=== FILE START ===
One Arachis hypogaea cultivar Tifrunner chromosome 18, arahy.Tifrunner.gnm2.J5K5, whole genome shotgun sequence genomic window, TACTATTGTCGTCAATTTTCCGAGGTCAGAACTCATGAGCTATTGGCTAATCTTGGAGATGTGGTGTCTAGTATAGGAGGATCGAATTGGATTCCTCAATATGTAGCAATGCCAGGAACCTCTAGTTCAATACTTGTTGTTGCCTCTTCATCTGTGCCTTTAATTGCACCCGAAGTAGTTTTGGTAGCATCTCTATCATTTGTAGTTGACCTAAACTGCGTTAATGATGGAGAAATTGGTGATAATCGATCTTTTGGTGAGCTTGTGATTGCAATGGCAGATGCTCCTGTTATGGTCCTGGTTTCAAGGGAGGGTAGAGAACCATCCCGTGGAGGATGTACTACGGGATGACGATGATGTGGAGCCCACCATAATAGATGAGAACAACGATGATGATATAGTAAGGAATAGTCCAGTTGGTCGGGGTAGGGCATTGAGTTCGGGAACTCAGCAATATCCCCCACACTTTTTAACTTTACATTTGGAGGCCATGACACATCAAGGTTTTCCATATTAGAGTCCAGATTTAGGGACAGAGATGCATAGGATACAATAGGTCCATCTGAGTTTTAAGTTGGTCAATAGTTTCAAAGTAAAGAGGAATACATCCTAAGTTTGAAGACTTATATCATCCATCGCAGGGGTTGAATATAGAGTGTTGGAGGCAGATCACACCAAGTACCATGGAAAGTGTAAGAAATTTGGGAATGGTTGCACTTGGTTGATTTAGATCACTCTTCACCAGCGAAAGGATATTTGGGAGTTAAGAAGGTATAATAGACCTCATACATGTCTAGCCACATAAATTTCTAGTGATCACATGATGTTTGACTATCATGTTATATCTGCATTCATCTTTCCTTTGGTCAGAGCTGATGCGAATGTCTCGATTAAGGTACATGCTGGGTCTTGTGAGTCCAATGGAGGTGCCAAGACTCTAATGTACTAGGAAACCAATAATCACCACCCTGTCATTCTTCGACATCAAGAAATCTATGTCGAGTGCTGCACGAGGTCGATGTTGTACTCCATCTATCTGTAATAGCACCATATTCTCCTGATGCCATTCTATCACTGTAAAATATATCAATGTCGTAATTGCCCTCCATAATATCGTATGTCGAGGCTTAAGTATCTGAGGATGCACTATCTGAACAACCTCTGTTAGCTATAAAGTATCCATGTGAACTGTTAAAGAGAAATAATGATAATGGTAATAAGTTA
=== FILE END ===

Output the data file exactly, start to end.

One Arachis hypogaea cultivar Tifrunner chromosome 18, arahy.Tifrunner.gnm2.J5K5, whole genome shotgun sequence genomic window, TACTATTGTCGTCAATTTTCCGAGGTCAGAACTCATGAGCTATTGGCTAATCTTGGAGATGTGGTGTCTAGTATAGGAGGATCGAATTGGATTCCTCAATATGTAGCAATGCCAGGAACCTCTAGTTCAATACTTGTTGTTGCCTCTTCATCTGTGCCTTTAATTGCACCCGAAGTAGTTTTGGTAGCATCTCTATCATTTGTAGTTGACCTAAACTGCGTTAATGATGGAGAAATTGGTGATAATCGATCTTTTGGTGAGCTTGTGATTGCAATGGCAGATGCTCCTGTTATGGTCCTGGTTTCAAGGGAGGGTAGAGAACCATCCCGTGGAGGATGTACTACGGGATGACGATGATGTGGAGCCCACCATAATAGATGAGAACAACGATGATGATATAGTAAGGAATAGTCCAGTTGGTCGGGGTAGGGCATTGAGTTCGGGAACTCAGCAATATCCCCCACACTTTTTAACTTTACATTTGGAGGCCATGACACATCAAGGTTTTCCATATTAGAGTCCAGATTTAGGGACAGAGATGCATAGGATACAATAGGTCCATCTGAGTTTTAAGTTGGTCAATAGTTTCAAAGTAAAGAGGAATACATCCTAAGTTTGAAGACTTATATCATCCATCGCAGGGGTTGAATATAGAGTGTTGGAGGCAGATCACACCAAGTACCATGGAAAGTGTAAGAAATTTGGGAATGGTTGCACTTGGTTGATTTAGATCACTCTTCACCAGCGAAAGGATATTTGGGAGTTAAGAAGGTATAATAGACCTCATACATGTCTAGCCACATAAATTTCTAGTGATCACATGATGTTTGACTATCATGTTATATCTGCATTCATCTTTCCTTTGGTCAGAGCTGATGCGAATGTCTCGATTAAGGTACATGCTGGGTCTTGTGAGTCCAATGGAGGTGCCAAGACTCTAATGTACTAGGAAACCAATAATCACCACCCTGTCATTCTTCGACATCAAGAAATCTATGTCGAGTGCTGCACGAGGTCGATGTTGTACTCCATCTATCTGTAATAGCACCATATTCTCCTGATGCCATTCTATCACTGTAAAATATATCAATGTCGTAATTGCCCTCCATAATATCGTATGTCGAGGCTTAAGTATCTGAGGATGCACTATCTGAACAACCTCTGTTAGCTATAAAGTATCCATGTGAACTGTTAAAGAGAAATAATGATAATGGTAATAAGTTA